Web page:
Japan’s Take On: Valentine’s Day

Today is the day restaurants will be packed with loving couples that can’t cook for themselves, or prefer not to, leaving the heat on in other areas of their house. It may be a “manufactured, Hallmark holiday” as many critics will contest, but it’s a standard holiday for those in love in America. Your restaurant should be packed tonight, but things aren’t the same everywhere.

In Japan, things are a bit different. On our side of the globe, couples give each other gifts, kids get their whole class stuff, and those practicing Single Awareness Day surf the Internet looking at cat pictures. In that island nation, Valentine’s Day comes in two parts, with the first coming today.

On February 14th, custom tends to be that women employed in offices (colloquially known as “office ladies”) give their male coworkers chocolate, and many younger people will take this opportunity to profess their love or crush on a male student. The better the chocolate (homemade being the best, followed by quality store-bought), the better the romantic or friendship interest. The cheaper and lower quality chocolate remains for people you don’t share much of an interest in, but don’t want them to be left out. This chocolate is known as “giri choco” (courtesy chocolate) or “honmei choco” (love chocolate).

One month later, on March 14th, men return the favor. If they don’t return any sort of gift, it’s perceived as “being above”, unfairly. If they return in equal kind or amount, it’s seen as a curt way to cut ties. Men are expected to double or triple the quality or quantity of the gift in a romantic relationship. This day, known as “White Day,” returns the favor. There’s a much more crass version of this day in America starting with “Steak”, but we won’t cover that here. Common items to be given in return on White Day are white color, such as white chocolate, marshmallows, or even white lingerie. Notably, March 14th is also known as “Pi Day,” so if you can figure out a white pie, you’re set for two holidays.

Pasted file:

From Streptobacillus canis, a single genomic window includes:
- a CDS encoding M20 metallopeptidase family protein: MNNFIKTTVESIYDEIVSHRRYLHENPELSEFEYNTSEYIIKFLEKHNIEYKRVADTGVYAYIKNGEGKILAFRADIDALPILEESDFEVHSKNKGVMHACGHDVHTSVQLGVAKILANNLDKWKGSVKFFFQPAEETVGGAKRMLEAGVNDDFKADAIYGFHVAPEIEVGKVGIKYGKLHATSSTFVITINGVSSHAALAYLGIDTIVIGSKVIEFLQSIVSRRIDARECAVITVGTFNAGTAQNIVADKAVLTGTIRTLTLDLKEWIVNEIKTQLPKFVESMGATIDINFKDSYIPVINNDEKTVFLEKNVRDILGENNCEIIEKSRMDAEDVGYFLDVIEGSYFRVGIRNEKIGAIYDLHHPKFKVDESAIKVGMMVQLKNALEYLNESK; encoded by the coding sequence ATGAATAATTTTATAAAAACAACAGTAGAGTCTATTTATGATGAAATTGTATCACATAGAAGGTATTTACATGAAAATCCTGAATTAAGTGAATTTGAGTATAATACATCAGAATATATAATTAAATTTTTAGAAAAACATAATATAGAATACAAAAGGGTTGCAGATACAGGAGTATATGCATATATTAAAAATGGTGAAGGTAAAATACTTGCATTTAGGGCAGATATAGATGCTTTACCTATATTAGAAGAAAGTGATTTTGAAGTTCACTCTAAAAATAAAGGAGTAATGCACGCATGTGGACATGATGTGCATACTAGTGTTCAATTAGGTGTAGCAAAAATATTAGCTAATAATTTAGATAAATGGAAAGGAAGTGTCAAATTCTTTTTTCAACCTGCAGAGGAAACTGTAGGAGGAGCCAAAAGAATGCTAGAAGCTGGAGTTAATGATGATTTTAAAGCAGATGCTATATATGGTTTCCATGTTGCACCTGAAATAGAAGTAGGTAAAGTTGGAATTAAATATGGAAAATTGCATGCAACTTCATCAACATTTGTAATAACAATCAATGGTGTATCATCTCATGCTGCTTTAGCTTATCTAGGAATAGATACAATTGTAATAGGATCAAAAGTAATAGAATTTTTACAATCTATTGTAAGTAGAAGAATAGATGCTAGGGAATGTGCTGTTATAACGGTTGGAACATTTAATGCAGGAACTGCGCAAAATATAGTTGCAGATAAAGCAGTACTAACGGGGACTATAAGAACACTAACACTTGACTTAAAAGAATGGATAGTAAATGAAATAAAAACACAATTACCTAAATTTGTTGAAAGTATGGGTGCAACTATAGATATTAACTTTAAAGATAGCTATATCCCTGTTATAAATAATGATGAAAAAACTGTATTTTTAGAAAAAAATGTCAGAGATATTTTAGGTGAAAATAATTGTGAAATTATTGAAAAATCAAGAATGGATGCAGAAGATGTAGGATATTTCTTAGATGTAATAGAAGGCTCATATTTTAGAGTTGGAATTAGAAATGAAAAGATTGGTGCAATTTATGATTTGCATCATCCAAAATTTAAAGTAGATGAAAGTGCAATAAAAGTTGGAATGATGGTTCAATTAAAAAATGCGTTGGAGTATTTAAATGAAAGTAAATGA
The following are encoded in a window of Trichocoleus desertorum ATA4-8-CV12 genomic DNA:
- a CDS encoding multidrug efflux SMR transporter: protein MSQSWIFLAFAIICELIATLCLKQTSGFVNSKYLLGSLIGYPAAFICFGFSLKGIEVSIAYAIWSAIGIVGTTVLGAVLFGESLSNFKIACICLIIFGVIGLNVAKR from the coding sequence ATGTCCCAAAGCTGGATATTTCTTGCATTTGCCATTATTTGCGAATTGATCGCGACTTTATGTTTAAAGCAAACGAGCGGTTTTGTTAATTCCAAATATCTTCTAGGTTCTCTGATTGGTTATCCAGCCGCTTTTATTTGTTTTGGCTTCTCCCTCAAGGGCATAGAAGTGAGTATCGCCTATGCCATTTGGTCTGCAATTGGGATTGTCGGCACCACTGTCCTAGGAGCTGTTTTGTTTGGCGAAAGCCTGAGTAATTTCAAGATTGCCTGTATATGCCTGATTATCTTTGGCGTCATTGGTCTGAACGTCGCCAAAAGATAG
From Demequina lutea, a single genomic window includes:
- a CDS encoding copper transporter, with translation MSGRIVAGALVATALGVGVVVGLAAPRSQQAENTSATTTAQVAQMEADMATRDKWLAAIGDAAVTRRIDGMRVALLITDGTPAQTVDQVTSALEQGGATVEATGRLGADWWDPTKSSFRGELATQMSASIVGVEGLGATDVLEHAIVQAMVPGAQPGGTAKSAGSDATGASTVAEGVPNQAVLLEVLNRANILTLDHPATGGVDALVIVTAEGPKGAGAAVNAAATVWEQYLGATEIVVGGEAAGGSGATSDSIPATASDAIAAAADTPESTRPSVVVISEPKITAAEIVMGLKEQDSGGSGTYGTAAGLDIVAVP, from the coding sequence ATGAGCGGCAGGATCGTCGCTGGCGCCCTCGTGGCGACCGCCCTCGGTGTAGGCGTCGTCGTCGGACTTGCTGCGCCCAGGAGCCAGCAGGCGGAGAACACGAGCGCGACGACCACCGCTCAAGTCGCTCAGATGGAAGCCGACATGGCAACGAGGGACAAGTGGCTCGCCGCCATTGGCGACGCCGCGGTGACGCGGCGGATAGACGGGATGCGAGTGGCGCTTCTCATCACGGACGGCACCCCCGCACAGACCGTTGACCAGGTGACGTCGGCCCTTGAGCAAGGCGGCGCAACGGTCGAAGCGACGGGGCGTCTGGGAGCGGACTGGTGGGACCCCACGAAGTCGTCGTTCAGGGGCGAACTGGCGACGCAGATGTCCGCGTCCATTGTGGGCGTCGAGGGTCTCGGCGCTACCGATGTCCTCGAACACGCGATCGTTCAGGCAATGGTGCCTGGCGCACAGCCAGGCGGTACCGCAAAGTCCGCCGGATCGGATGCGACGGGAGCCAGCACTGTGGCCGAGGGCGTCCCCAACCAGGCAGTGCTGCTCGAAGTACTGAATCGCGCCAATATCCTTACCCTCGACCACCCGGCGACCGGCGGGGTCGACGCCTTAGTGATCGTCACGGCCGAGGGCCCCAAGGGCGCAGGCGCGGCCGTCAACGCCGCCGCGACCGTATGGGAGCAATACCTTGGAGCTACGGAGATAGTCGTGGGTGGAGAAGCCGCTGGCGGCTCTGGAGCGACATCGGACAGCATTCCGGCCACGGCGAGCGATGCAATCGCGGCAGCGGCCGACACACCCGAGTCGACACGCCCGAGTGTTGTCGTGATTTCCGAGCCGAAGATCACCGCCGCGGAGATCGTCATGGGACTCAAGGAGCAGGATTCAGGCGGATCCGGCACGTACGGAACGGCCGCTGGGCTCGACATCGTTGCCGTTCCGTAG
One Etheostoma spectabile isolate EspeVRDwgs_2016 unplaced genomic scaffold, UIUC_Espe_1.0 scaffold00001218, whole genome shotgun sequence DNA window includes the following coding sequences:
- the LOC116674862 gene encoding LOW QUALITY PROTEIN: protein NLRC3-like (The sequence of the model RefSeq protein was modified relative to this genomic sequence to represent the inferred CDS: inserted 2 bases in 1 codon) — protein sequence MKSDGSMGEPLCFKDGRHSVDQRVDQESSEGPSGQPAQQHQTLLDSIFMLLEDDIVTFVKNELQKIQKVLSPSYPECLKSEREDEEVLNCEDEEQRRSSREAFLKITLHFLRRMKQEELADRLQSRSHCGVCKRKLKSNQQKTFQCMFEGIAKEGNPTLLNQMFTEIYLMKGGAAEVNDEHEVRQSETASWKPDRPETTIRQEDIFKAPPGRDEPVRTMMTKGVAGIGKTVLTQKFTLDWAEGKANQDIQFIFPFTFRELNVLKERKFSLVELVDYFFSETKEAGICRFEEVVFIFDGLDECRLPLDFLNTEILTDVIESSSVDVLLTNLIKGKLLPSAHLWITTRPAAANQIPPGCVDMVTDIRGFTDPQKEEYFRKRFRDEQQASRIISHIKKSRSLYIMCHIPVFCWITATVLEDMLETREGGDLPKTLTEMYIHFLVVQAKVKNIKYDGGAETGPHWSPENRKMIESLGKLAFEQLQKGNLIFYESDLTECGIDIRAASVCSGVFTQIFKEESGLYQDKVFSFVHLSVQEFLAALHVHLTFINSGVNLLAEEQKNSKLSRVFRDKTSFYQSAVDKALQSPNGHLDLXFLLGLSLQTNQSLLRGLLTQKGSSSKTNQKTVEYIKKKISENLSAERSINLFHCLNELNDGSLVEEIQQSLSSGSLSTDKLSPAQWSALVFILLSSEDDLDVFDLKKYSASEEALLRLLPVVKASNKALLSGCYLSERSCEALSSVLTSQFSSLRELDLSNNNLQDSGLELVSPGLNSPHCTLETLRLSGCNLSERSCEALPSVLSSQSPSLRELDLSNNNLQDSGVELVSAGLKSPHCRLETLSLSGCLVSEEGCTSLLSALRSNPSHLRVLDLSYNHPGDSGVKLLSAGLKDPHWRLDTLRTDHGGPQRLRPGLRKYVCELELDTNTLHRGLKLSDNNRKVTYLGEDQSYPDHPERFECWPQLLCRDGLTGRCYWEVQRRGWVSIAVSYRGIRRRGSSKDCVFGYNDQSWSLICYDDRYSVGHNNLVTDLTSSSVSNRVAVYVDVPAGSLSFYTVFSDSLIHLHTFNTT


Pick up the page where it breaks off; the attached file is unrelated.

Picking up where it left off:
To round out Valentine’s Day and White Day, there’s a particular South Korean tradition one month after White Day. On April 14th, it’s time for men who didn’t receive or give any gifts on the previous two days to meet up and eat jajangmyeon, a dish of white noodles in black sauce.

What do you think of how Japan handles the holiday? Would you be able to do the math and figure out how much chocolate you should get your loved one? As a restaurant, how can you take inspiration from this foreign tradition? If anything, you might want to look into buying some white noodles and black sauce for those unlucky.